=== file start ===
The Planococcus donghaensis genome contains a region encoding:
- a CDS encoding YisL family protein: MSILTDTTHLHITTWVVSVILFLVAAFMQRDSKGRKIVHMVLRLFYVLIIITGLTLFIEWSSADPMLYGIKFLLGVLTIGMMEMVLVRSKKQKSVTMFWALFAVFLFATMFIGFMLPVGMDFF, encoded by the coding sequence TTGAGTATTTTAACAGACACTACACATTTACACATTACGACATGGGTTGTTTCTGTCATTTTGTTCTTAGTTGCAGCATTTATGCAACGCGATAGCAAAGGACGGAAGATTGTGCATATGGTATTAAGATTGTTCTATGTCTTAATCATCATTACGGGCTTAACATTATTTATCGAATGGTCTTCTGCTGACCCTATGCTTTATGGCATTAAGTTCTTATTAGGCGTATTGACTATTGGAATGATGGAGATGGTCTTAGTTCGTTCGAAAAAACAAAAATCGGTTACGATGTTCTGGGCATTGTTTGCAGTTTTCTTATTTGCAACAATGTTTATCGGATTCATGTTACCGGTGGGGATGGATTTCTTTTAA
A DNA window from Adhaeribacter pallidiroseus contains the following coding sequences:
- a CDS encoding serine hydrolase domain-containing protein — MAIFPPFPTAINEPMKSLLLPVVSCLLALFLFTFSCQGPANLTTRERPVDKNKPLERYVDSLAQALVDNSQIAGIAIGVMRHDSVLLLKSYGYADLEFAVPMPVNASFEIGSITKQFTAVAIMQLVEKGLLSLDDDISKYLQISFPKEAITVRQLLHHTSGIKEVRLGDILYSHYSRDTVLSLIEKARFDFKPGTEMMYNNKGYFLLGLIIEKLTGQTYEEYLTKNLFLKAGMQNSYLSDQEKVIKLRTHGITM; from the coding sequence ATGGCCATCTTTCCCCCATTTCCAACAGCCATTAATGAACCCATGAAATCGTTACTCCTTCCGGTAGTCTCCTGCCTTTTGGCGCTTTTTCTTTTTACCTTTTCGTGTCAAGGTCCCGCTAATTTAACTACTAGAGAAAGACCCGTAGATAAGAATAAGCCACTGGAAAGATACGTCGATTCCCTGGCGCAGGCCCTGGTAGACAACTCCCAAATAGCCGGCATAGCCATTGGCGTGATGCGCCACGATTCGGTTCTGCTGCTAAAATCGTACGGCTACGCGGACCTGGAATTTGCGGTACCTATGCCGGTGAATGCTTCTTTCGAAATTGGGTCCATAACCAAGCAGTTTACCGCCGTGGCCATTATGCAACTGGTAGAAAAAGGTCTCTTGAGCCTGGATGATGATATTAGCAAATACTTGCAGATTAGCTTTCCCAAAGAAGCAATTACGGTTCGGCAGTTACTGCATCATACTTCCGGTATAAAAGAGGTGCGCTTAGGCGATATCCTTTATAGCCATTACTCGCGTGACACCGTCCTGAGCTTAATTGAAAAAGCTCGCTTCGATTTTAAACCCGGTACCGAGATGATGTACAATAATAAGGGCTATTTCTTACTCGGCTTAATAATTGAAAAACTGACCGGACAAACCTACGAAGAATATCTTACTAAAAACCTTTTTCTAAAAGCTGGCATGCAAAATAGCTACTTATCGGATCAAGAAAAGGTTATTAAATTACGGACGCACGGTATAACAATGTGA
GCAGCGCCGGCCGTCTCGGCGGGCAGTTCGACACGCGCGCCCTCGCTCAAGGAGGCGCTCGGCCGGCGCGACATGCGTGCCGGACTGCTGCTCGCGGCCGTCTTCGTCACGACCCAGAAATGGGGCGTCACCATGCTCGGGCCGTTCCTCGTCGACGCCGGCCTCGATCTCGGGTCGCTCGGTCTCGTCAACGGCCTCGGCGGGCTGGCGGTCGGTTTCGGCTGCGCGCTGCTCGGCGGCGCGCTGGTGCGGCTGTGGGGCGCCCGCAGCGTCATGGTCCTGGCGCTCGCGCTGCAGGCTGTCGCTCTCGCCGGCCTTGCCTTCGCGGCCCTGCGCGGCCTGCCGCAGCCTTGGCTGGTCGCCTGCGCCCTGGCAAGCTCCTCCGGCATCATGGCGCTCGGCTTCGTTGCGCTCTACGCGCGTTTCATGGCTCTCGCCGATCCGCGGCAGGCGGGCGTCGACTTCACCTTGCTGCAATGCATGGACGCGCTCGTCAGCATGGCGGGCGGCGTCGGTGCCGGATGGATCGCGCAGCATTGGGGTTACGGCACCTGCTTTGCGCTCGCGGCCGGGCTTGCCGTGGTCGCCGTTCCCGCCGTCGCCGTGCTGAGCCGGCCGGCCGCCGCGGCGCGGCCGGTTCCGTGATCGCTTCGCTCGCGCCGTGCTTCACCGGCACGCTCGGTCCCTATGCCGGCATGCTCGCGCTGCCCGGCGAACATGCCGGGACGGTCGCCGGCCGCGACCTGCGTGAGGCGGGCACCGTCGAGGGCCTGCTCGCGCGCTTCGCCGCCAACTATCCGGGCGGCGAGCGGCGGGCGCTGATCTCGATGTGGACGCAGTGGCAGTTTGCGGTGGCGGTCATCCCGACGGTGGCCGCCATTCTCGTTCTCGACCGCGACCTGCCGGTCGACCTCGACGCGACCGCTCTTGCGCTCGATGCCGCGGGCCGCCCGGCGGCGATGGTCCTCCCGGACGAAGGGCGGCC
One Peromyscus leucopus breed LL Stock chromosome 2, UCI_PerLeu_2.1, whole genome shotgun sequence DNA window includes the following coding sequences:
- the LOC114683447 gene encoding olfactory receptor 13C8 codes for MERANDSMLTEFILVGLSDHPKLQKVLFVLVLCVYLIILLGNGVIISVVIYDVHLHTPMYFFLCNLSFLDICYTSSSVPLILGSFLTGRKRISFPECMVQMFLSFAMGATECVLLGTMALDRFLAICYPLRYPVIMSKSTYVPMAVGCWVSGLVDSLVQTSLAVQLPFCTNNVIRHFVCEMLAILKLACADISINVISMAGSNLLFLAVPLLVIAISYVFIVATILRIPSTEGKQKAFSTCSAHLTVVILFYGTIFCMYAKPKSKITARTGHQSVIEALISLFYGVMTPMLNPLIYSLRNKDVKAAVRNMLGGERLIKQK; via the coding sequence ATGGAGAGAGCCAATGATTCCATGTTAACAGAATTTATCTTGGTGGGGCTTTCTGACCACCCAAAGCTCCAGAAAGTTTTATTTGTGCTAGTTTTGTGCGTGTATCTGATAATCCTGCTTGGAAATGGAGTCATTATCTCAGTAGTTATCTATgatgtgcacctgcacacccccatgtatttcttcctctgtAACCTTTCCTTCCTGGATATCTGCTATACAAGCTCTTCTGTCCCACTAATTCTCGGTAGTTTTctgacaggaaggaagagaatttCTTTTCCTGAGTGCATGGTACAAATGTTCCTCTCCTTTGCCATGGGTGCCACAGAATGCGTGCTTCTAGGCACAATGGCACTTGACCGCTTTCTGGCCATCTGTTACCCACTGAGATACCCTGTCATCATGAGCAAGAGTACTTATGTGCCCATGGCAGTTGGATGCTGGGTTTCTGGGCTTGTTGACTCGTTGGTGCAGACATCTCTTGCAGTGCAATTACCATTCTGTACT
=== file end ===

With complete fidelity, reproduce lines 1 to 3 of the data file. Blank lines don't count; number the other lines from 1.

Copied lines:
The Planococcus donghaensis genome contains a region encoding:
- a CDS encoding YisL family protein: MSILTDTTHLHITTWVVSVILFLVAAFMQRDSKGRKIVHMVLRLFYVLIIITGLTLFIEWSSADPMLYGIKFLLGVLTIGMMEMVLVRSKKQKSVTMFWALFAVFLFATMFIGFMLPVGMDFF, encoded by the coding sequence TTGAGTATTTTAACAGACACTACACATTTACACATTACGACATGGGTTGTTTCTGTCATTTTGTTCTTAGTTGCAGCATTTATGCAACGCGATAGCAAAGGACGGAAGATTGTGCATATGGTATTAAGATTGTTCTATGTCTTAATCATCATTACGGGCTTAACATTATTTATCGAATGGTCTTCTGCTGACCCTATGCTTTATGGCATTAAGTTCTTATTAGGCGTATTGACTATTGGAATGATGGAGATGGTCTTAGTTCGTTCGAAAAAACAAAAATCGGTTACGATGTTCTGGGCATTGTTTGCAGTTTTCTTATTTGCAACAATGTTTATCGGATTCATGTTACCGGTGGGGATGGATTTCTTTTAA
A DNA window from Adhaeribacter pallidiroseus contains the following coding sequences: